Matt Armstrong found a booby trap in Manzanita Canyon on March 6.
“It was a fishing line with two syringes across the doorway,” Armstrong said. “I noticed the trap straight away as soon as I walked up to converse with her, but she denied making the booby trap to protect her stuff.”
Last year, Armstrong, 52, cleaned out over 2000 pounds of trash and debris in Manzanita Canyon and the surrounding canyons by his Azalea Park neighborhood.
Since the year started, he said that the homeless dwellings and campfires are less apparent in their area of City Heights. Besides the booby traps, other issues have arisen.
“This is the first booby trap I have found of dangerous proportions,” he said. Some homeless encampments are surrounded by cans to alarm the dweller if someone approaches. Many tie down their valuables with bungee cords and rope underneath a tarp.
Linda Pennington, 68, has been cleaning the canyons and streets of their City Heights neighborhoods.
“I did encounter a piece of barbed wire at the entrance of a camp on a hillside above my Auburn Creek project,” she said. “There was brush on both sides and the wire was face level and I almost walked right into it.”
In the last two years, Pennington lead her San Diego Canyonlands’ crews to clean out 8.3 metric tons of trash, which consisted of furniture, mattresses, plastic (bags, packaging, wrappers, and single-use food containers), and wood.
On March 9, the two City Heights homeowners attended an agenda meeting with the San Diego Housing Commission, reps from the City, and many residents from the Sherman Heights and Logan Heights neighborhoods — at 1122 Broadway.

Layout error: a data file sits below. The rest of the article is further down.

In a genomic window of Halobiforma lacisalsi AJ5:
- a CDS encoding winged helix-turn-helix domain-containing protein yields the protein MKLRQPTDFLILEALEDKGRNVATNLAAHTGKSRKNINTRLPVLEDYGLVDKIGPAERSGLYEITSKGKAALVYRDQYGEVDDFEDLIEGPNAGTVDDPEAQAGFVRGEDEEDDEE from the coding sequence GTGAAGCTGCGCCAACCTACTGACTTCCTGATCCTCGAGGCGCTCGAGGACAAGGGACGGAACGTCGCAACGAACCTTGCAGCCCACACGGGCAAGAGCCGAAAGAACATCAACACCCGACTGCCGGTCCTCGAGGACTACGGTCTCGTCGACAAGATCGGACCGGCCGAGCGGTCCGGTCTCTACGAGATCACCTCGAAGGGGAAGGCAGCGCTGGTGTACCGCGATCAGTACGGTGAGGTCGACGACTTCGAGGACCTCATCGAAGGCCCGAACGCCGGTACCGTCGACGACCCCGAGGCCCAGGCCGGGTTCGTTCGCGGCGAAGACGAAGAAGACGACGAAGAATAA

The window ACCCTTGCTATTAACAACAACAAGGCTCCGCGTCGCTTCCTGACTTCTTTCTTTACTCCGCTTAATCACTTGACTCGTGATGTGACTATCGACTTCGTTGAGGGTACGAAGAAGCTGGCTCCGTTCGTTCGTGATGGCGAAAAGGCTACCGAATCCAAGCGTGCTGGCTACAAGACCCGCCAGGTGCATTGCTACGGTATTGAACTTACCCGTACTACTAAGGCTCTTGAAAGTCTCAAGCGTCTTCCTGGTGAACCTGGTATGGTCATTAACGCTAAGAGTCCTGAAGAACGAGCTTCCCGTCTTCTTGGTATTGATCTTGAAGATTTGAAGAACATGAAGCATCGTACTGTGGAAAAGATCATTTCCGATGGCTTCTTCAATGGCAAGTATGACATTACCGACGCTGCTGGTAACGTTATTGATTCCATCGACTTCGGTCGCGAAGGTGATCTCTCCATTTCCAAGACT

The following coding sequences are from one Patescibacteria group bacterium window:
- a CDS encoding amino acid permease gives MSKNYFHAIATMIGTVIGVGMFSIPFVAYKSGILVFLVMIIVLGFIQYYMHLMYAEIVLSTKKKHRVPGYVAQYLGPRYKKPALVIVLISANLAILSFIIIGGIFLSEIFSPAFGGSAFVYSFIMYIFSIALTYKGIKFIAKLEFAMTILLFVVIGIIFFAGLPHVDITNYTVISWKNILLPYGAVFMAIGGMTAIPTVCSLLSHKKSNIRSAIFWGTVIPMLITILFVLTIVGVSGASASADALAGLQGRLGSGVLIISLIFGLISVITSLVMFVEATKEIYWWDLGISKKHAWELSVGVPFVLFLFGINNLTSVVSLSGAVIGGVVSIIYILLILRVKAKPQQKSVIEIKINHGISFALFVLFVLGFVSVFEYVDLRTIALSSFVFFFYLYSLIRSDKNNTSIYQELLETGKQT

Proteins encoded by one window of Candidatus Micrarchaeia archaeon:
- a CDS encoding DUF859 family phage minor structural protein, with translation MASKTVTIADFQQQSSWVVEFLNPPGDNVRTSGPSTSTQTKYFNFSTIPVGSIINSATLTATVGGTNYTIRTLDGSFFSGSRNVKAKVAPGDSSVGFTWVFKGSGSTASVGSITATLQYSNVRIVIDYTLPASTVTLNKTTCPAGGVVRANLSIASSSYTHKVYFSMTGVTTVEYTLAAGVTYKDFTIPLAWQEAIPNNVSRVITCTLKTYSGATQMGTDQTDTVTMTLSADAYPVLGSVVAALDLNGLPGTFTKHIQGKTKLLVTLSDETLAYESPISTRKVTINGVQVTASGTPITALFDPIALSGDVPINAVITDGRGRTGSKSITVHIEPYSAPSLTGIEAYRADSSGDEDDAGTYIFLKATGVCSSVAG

“Linda told me it was an important meeting for homeless storage,” Armstrong said.
“My perspective is that the City is finally moving on this problem,” Pennington said. “Storage is a huge issue for getting homeless off the streets and I’m all for supporting the City’s efforts.”
Eric Young II, a community representative for Mayor Kevin Faulconer, invited Pennington to the community forum meeting. “The City will open a new storage facility this spring,” he said in part of an email to Pennington.
At the meeting, the community discussed with City officials and members of the SDHC, the proposed Transitional Property Storage Facility at 116 S. 20th Street in Sherman Heights. If approved by the City Council, it will hold up to 1000 locker units for the homeless population.
This is not the first transitional storage center site in San Diego.
On May 3, 2014, a storage site was opened by the SDHC at 252 16th St. in East Village. According to the SDHC website “The original TSC opened its doors in February 2011 as a result of a legal settlement that required the City to provide a check-in center for Downtown homeless."
The settlement resolved a Federal class action lawsuit that alleged the City violated the constitutional rights of homeless individuals by destroying personal property they left on public streets. The initial operation of the center was funded by $100,000 from the settlement.”